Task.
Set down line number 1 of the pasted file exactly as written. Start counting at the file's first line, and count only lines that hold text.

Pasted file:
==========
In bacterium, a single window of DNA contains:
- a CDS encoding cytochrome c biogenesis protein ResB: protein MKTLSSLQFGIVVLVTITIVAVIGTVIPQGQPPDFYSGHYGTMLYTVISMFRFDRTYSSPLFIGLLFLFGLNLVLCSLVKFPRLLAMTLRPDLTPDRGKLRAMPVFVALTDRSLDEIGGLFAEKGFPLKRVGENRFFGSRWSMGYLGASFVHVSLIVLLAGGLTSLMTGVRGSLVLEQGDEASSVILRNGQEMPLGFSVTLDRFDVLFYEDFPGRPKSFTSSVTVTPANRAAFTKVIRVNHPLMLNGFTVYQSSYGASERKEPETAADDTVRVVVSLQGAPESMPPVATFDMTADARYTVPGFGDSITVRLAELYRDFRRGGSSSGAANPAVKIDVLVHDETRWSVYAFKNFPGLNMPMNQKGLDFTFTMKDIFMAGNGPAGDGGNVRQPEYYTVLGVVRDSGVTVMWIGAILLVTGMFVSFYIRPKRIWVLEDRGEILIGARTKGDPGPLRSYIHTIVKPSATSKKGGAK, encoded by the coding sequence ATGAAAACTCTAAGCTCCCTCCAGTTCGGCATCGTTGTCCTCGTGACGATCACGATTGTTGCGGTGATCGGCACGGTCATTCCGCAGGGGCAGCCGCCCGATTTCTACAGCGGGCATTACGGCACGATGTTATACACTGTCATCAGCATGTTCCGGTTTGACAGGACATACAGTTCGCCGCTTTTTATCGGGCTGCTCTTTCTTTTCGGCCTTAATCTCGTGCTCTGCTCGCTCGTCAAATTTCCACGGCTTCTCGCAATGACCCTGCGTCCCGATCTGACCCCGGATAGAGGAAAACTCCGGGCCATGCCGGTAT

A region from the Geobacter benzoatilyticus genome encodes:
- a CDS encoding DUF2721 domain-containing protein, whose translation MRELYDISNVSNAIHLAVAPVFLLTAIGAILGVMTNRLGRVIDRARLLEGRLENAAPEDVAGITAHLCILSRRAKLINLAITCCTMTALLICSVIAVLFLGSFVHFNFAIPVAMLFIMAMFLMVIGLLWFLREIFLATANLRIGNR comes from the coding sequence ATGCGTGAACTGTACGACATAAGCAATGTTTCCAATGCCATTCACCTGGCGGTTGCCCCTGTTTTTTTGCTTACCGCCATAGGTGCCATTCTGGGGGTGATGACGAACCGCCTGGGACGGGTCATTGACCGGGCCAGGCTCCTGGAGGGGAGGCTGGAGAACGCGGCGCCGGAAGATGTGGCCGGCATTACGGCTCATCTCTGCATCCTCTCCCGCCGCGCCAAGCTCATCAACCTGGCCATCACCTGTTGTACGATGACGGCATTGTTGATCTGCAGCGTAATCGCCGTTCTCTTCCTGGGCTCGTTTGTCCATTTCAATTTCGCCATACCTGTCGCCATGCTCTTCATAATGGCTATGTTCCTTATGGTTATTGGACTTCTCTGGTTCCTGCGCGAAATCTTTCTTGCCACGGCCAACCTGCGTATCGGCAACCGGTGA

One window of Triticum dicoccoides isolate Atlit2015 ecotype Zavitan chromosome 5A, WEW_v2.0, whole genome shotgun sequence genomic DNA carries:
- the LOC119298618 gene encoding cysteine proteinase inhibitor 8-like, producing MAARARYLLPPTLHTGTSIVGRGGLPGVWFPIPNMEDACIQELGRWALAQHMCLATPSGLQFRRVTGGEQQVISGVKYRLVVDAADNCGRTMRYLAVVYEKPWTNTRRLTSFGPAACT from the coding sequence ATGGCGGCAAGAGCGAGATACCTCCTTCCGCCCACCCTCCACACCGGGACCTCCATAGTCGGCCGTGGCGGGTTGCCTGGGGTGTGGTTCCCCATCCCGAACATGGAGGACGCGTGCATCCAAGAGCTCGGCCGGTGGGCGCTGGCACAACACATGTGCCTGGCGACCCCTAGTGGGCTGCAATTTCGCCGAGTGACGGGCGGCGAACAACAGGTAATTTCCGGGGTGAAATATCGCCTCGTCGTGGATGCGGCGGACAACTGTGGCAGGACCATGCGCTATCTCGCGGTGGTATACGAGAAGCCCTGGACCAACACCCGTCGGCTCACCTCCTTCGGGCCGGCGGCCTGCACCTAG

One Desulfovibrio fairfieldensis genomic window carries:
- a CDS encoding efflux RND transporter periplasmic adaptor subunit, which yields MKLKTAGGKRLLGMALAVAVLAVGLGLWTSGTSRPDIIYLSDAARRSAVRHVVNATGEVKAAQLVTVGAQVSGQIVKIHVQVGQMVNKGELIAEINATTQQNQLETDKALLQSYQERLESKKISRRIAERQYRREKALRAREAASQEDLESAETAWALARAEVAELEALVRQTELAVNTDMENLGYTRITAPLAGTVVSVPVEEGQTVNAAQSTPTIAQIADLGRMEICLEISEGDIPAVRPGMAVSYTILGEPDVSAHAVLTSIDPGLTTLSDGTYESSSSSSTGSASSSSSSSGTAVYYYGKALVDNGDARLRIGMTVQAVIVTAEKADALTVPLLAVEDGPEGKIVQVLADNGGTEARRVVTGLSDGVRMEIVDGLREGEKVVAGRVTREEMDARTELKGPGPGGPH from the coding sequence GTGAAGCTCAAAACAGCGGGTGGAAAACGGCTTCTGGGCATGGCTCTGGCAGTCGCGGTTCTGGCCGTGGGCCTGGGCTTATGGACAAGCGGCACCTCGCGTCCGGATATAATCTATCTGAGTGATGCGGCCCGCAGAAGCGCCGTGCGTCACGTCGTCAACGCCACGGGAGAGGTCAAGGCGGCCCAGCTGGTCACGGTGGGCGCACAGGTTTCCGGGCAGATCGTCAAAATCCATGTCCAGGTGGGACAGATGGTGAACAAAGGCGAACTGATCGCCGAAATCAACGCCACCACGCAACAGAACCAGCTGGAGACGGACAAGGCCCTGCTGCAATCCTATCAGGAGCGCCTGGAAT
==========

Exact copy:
In bacterium, a single window of DNA contains: